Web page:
Prague is not an unsung city. Ten million travellers visit it each year, half a million of them from the UK, to drink inexpensive beer, take photographs on Charles Bridge and squeeze into crowds on the hour to watch the figurines of the 12 apostles circle the astronomical clock in Old Town Square. But I’m not judging.
Even though I was visiting the Czechia on a city-hopping rail tour, I was just as enchanted as other tourists by Prague’s cobbled streets and its collection of architecture, where Gothic stands next to Baroque or Rondocubist.
Despite its popularity, Prague manages to endure in its affordability. A double room in a three-star hotel can be as little as £50 per night and a four-star around £100. Consider that half a litre of beer (just under a pint) is about £2 and a two-course meal can cost less than £20, and, well, it is easy to see why Prague is still a favourite for low-cost city breaks.
But the rest of the country is even better value, and you don’t need a car to get around.
Despite good connections and low train fares (and even lower beer prices), only 13 per cent of UK arrivals to the Czechia leave Prague, according to the country’s tourism board. The rest are missing out.
The Czechia – only slightly bigger than Scotland – is well-connected by rail. My triangular journey took me between Prague, Brno and Olomouc, returning to Prague with a total of six-and-a-half hours spent pleasantly trundling along.
In Prague, I stayed just off busy Wenceslas Square. For as much as Prague stays the same, changes are always under way. The Almanac X Alcron Prague hotel reopened in March, following renovation. I was pleased to find well-preserved details from the hotel’s Art Deco heyday; the original marble staircase gleams as it must have in 1932.
The property is a well-situated base for sussing out Prague’s other old-meets-new offerings, including the recently opened Pilsner Urquell beer experience. I had been to the original brewery museum in Pilsen and wasn’t sure a futuristic version in the middle of Prague could do it justice.
My scepticism wasn’t entirely unwarranted – as part of the experience, visitors wear a pair of headphones activated by different sensors while moving through the exhibit. Overall, it was more auditory than visual.
Adding on the Tapster Academy workshop, however, was fun. I learned how to administer the three Czech pours (hladinka, a standard pour; šnyt, a smaller pour with more foam; and mlíko, a milky-looking pour highlighting Pilsner Urquell’s signature dense, creamy foam) correctly.
I later found myself shaking my head in establishments that dared to pour a Pilsner Urquell into a dry glass when the beer’s essential foam relies on a wet surface for its structure.
Structure may also have been helpful when boarding a Ceské dráhy train to Brno. Nearly everyone, including me, managed to enter the wagon from the side opposite their seat location. The first-class carriage was nearly full.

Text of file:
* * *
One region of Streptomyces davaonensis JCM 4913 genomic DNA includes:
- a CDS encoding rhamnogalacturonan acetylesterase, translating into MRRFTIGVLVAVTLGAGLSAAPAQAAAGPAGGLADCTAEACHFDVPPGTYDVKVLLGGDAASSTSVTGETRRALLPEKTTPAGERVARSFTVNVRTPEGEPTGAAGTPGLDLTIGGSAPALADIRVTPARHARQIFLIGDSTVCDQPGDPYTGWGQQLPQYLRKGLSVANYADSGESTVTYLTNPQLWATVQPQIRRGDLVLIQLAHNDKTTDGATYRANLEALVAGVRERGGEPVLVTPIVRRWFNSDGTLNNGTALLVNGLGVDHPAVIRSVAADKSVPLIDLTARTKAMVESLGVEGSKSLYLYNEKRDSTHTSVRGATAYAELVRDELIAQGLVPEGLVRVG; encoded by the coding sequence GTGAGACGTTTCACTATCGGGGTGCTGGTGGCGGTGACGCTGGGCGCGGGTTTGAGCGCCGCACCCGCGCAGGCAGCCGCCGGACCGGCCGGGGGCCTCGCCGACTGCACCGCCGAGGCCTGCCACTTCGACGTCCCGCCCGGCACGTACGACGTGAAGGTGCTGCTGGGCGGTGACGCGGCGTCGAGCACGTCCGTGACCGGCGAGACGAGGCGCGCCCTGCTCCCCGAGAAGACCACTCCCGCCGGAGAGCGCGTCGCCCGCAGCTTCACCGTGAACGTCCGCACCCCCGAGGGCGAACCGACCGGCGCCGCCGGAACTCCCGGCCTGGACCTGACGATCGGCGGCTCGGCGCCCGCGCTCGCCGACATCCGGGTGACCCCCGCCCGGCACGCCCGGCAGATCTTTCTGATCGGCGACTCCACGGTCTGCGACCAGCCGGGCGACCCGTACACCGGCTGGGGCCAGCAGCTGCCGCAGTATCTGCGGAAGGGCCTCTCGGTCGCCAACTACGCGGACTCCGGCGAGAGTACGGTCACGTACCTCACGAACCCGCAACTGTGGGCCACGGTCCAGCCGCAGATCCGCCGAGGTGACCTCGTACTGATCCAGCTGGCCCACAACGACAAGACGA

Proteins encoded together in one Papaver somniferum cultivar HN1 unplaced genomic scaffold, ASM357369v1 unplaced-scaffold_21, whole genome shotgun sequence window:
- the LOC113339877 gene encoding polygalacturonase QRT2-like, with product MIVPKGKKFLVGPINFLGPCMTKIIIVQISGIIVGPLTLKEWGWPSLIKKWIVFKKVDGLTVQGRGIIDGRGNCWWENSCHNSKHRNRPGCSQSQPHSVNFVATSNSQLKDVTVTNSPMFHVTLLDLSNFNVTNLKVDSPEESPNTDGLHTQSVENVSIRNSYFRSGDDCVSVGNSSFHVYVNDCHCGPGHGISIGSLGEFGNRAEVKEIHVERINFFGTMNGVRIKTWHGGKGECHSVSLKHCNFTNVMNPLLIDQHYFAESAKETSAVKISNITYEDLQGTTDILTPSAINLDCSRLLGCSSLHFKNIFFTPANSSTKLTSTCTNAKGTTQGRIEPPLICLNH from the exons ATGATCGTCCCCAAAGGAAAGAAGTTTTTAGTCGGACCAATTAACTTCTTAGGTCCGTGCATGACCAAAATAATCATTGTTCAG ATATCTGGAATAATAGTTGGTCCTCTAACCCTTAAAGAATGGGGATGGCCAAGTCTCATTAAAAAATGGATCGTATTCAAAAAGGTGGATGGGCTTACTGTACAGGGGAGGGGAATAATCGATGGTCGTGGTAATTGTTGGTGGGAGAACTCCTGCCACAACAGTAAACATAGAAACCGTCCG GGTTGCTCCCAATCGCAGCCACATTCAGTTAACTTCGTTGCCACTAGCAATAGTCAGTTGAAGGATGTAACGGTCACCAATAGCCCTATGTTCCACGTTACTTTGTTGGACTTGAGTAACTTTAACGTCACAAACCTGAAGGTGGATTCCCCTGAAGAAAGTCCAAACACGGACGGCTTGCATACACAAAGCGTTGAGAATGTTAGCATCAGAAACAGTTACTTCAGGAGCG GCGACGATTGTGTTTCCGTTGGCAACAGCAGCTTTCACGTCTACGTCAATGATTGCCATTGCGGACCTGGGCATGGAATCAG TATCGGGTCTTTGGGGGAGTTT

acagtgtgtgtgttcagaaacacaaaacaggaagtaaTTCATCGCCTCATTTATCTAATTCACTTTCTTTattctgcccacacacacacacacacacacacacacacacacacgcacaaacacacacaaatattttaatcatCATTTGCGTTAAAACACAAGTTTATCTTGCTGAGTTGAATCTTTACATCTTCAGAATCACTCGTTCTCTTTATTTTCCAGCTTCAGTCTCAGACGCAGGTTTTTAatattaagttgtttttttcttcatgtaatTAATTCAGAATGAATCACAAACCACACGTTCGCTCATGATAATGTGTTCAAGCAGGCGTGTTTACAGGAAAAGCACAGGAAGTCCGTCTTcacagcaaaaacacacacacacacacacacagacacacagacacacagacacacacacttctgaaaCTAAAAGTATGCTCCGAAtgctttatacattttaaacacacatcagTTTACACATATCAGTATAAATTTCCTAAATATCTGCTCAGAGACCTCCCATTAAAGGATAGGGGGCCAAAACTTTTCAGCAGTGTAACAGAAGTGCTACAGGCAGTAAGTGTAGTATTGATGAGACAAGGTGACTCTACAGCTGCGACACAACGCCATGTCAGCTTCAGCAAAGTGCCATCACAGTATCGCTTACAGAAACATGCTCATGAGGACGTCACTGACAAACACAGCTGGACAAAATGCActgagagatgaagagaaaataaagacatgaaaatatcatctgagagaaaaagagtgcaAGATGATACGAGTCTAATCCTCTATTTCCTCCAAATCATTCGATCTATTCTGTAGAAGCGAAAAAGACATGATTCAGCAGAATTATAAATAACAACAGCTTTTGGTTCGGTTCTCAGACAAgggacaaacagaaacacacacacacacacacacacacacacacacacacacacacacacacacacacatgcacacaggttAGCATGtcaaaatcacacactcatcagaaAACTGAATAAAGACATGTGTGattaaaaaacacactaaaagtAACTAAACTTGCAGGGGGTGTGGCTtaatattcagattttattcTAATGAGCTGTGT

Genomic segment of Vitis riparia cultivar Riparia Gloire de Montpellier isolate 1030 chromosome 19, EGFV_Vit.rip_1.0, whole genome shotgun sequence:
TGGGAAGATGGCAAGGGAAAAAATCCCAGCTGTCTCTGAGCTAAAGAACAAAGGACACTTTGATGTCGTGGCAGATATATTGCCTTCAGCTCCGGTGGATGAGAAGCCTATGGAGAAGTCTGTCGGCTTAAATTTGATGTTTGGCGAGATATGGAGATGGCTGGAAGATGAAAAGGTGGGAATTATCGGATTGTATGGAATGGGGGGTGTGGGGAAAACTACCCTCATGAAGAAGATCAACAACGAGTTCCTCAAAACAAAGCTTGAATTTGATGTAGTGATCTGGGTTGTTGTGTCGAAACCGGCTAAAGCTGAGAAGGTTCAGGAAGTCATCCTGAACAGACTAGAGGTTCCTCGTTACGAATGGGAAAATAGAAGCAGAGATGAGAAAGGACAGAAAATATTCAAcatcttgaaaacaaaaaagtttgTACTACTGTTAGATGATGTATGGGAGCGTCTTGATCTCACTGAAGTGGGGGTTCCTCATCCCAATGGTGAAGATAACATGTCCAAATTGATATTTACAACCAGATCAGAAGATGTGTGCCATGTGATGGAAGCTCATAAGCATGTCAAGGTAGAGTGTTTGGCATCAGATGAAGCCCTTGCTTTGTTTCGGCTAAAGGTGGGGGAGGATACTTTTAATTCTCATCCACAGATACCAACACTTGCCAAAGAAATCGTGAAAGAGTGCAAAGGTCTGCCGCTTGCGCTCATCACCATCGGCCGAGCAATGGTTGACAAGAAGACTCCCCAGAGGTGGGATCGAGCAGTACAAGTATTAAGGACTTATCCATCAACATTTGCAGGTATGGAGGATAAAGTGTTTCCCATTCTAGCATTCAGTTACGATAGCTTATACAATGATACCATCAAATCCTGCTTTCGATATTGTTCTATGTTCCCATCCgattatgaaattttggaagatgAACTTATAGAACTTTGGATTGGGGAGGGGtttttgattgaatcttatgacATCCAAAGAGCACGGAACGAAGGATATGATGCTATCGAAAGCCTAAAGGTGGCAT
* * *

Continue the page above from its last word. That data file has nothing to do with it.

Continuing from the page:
There will be exceptions, but I found Czech trains to be clean, punctual and spacious – as well as good value. My first class ticket between Prague and Brno aboard the state-owned train was £21 for the two-and-a-half-hour journey. It didn’t take long to reach the forests and meadows just outside of Prague.
Brno, the Czechia’s second-largest city, is home to just under 400,000 people and most of its visitors are domestic. As such, Brno caters to its own – you won’t find tacky tourist shops or generic restaurants with 15-page menus here.
Adam Vodicka, a Brno local who runs a very niche boutique hotel called Anybody (each room features a different role play for couples), reported that his business is 95 per cent booked by Czech visitors.
Just as lively is the city’s bar scene. I started my evening at The Whiskey Bar That Doesn’t Exist (its soft, amber-hued glow indicates otherwise), moved on to 4pokoje cocktail bar (early risers may appreciate the 8am opening hour), then finished at Super Panda Circus, a speakeasy with unusual cocktails and theatrical presentation.
I may have been bleary-eyed the following morning as I toured the restored Špilberk Castle, but I perked up for Brno’s Museum of Applied Arts, a treat for design, fashion and ceramics enthusiasts.
Boarding another journey – this time an almost empty regional train without aircon – for £9, I made my way to Olomouc in one-and-a-half hours. Here, Baroque architecture was most prominent, but wandering the quiet streets revealed a variety of facades and a fascinating archdiocesan museum in front of Saint Wenceslas Cathedral.
Despite its elegance, Olomouc does not receive many international visitors. Štefan Blaho, an Olomouc resident and tour guide, told me that he thinks a deeper understanding of a country comes from beyond its tourist-filled streets.
I returned to Prague aboard a České dráhy SuperCity train, on which a seat in first class with a complimentary glass of Bohemian sekt, a coffee and a snack of my choice cost £25. All told, I travelled between three Czech cities – in relatively low-carbon comfort – for just £55.
As Blaho says: “If you want to discover the Czechia, it’s really easy to do it by train.”
Several airlines offer direct flights from the UK to Prague. Rail tickets are available through České dráhy, cd.cz/en
Almanac X Alcron Prague has doubles from £215 a night, almanachotels.com/praguex
Barceló Brno Palace has doubles from £88, barcelo.com/en-gb/barcelo-brno-palace/
Long Story Short Hostel & Café has private rooms from £85, longstoryshort.cz/